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Bob Carey
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  A Case For Investing In Two Basic Necessities
Posted Under: Sectors

 
View from the Observation Deck  
  1. Today's blog post is an FYI to individuals who invest in electric utility stocks, especially those who buy them with the intent of holding them over a long-time horizon.
  2. Historically speaking, investors have been drawn to utility stocks because their dividend yields can at times be attractive relative to other income-oriented securities, as has been the case over the past decade, in our opinion. 
  3. What most investors may not know is that electricity and water are intertwined in complex ways via infrastructure, according to the University of Wisconsin College of Engineering. It notes that there can be no water from a tap without electricity, and there is no electricity from a switch without water. 
  4. The National Environmental Education Foundation reports that 77% of the demand for fresh water in the U.S. comes from irrigation and electric power plant cooling, followed by municipal and industrial usage at 20%.
  5. As indicated in the chart, the ISE Water Index outperformed the S&P 500 Utilities Index in four of the six time periods.
  6. What the chart does not show is how the two indices performed relative to each other on a calendar year basis. From 2004-2018 (15 years), the two indices posted similar (within 2 percentage points) total returns in just three of the 15 calendar years (2005, 2007, 2008). With respect to the other 12 years, the returns often varied significantly. In 2018, the disparity was 12.7 percentage points in favor of the S&P 500 Utility Index, according to Bloomberg.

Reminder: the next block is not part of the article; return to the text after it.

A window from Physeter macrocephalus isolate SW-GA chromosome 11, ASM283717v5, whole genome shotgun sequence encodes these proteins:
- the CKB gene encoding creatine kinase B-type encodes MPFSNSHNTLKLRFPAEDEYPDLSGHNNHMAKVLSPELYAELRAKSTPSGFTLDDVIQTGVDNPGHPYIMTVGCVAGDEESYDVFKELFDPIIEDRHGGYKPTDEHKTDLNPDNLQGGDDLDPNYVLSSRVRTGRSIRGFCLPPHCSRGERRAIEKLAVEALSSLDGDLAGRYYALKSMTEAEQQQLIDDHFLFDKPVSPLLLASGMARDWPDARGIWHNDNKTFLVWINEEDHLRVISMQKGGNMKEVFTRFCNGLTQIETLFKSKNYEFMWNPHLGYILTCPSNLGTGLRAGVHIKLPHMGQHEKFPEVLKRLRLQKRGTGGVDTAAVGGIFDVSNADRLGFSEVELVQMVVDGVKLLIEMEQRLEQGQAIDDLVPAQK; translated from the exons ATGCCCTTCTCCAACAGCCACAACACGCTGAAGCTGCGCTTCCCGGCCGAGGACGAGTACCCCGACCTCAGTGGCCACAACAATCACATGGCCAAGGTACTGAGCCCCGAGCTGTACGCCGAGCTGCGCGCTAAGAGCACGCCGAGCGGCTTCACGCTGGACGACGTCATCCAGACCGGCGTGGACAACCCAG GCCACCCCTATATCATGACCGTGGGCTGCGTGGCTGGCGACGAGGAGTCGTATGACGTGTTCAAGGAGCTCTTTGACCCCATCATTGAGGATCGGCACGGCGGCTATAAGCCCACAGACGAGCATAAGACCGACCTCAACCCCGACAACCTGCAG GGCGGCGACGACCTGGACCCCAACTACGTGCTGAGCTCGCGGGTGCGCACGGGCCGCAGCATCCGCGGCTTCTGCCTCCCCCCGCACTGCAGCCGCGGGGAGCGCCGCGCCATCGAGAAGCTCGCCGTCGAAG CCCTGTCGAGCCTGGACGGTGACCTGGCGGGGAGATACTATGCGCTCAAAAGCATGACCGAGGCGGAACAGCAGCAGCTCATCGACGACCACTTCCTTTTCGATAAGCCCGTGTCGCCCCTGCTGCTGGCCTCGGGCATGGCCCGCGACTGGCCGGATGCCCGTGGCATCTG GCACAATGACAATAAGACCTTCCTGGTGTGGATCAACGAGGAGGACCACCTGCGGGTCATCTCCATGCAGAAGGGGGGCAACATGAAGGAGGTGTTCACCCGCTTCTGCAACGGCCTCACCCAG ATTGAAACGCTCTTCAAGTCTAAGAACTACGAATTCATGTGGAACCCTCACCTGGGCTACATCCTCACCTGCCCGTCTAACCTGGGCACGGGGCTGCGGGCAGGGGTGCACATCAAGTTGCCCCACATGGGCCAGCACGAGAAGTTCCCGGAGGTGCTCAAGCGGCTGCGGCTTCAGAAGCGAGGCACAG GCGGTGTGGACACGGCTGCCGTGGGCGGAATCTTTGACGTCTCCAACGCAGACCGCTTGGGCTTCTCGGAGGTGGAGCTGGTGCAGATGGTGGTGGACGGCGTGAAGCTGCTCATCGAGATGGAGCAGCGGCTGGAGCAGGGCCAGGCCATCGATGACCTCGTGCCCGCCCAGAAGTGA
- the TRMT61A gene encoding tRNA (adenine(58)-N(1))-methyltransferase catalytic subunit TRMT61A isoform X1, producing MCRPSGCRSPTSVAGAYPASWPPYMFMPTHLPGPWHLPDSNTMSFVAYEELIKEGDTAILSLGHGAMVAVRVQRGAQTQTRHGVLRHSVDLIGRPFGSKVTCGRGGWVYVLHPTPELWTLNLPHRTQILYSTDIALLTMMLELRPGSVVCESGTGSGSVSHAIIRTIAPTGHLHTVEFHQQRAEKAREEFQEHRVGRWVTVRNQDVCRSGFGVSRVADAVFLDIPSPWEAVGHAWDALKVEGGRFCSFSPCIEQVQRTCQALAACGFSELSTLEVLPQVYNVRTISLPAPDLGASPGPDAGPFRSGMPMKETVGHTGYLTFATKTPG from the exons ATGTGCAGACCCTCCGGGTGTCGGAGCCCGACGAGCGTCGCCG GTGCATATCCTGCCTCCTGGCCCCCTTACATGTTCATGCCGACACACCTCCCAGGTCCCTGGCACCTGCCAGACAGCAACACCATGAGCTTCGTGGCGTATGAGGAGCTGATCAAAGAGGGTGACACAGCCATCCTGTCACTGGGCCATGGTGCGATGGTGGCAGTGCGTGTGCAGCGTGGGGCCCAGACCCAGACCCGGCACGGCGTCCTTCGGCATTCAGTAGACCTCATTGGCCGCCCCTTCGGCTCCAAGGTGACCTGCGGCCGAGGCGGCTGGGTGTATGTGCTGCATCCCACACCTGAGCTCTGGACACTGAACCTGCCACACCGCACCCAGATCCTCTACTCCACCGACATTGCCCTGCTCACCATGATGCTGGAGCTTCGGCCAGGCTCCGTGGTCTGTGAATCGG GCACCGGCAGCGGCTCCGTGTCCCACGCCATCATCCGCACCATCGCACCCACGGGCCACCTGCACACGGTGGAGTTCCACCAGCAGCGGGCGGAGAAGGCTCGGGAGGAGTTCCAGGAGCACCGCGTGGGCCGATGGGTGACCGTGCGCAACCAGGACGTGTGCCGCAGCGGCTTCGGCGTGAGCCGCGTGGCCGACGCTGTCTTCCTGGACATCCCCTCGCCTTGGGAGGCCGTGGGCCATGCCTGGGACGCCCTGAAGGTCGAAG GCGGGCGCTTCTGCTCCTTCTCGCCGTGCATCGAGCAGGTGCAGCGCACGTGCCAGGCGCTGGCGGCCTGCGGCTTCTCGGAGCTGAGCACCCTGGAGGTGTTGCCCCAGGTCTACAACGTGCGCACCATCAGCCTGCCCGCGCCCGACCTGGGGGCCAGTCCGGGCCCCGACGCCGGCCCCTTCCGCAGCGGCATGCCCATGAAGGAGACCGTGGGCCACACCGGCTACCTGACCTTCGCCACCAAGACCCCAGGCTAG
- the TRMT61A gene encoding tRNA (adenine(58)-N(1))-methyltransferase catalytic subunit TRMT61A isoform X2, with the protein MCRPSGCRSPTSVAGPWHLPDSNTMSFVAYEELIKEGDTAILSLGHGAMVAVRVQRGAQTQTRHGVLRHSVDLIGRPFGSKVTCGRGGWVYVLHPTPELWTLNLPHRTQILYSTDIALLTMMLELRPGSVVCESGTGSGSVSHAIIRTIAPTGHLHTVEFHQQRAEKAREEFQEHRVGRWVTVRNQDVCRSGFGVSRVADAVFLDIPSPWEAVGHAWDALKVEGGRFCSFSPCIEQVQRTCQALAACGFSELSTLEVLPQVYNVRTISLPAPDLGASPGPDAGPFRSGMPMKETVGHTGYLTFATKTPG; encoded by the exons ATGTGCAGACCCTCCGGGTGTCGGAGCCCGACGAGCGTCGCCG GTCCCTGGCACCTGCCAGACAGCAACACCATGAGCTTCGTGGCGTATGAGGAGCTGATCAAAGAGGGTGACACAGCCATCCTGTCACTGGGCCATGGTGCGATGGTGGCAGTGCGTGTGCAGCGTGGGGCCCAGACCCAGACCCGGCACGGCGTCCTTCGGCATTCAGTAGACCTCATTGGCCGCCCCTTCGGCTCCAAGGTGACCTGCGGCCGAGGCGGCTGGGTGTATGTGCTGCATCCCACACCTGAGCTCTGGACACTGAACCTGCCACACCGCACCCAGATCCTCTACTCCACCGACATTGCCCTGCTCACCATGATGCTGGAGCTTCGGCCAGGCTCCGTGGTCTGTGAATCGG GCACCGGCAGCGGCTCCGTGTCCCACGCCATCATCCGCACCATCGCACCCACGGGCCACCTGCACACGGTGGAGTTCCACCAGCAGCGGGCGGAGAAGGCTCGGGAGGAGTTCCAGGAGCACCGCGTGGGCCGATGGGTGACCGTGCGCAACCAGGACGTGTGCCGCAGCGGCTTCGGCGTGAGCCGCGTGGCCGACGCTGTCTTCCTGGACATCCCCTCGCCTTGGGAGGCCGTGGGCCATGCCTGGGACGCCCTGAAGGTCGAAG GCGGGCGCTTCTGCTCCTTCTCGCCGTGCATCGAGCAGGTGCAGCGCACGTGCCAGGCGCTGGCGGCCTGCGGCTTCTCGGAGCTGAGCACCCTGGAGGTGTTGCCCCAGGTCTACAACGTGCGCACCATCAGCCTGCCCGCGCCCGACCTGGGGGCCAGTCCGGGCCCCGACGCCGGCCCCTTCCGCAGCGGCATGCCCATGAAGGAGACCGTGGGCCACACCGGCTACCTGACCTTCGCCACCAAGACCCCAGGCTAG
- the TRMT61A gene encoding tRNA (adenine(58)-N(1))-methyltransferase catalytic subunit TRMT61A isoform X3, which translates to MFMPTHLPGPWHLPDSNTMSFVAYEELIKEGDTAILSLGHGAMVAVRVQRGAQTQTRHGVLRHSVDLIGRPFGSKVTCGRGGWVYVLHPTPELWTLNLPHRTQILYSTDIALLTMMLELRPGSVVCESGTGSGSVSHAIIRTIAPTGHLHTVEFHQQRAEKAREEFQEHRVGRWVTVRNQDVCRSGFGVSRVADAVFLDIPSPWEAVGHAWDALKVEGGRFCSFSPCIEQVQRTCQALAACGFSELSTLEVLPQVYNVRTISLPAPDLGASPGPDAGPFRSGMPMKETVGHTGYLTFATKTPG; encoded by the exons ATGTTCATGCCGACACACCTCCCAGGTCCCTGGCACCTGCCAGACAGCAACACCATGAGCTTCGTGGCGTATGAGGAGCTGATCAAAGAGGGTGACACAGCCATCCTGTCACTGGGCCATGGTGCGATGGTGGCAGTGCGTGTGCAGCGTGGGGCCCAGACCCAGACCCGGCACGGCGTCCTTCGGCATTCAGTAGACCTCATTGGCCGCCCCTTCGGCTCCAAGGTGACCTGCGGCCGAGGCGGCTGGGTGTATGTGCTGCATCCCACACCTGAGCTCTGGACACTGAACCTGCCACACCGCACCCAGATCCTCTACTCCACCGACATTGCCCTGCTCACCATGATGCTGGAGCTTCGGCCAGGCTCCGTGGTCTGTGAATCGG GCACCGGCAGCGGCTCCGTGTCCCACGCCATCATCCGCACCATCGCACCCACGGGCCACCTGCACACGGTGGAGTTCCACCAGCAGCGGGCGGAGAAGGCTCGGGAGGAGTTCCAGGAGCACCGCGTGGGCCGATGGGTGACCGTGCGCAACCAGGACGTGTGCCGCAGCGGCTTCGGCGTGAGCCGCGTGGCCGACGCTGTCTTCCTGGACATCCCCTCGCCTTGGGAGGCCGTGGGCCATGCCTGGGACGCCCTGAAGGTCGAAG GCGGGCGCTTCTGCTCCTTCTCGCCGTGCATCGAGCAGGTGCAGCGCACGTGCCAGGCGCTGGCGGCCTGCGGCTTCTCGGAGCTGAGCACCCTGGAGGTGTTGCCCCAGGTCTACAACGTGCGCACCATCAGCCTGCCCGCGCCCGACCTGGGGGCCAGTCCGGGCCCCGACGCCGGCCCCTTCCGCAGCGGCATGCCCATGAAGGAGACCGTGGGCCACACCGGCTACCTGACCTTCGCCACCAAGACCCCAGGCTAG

7. From 2004-2018, the ISE Water Index outperformed the S&P 500 Utility Index in eight of the 15 calendar years, according to Bloomberg.
  8. While these two necessities (electricity and water) may be intertwined, the ISE Water Index and S&P 500 Utility Index have demonstrated that they do not move in lockstep over time.
This chart is for illustrative purposes only and not indicative of any actual investment. The illustration excludes the effects of taxes and brokerage commissions and other expenses incurred when investing. Investors cannot invest directly in an index. The S&P 500 Utilities Index is a capitalization-weighted index comprised of S&P 500 constituents representing the utilities sector. The ISE Water Index includes companies engaged in water distribution, water filtration, flow technology and other water solutions. The S&P 500 Index is an unmanaged index of 500 stocks used to measure large-cap U.S. stock market performance.  

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Posted on Thursday, May 30, 2019 @ 1:24 PM • Post Link Share: 
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These posts were prepared by First Trust Advisors L. P., and reflect the current opinion of the authors. They are based upon sources and data believed to be accurate and reliable. Opinions and forward looking statements expressed are subject to change without notice. This information does not constitute a solicitation or an offer to buy or sell any security.
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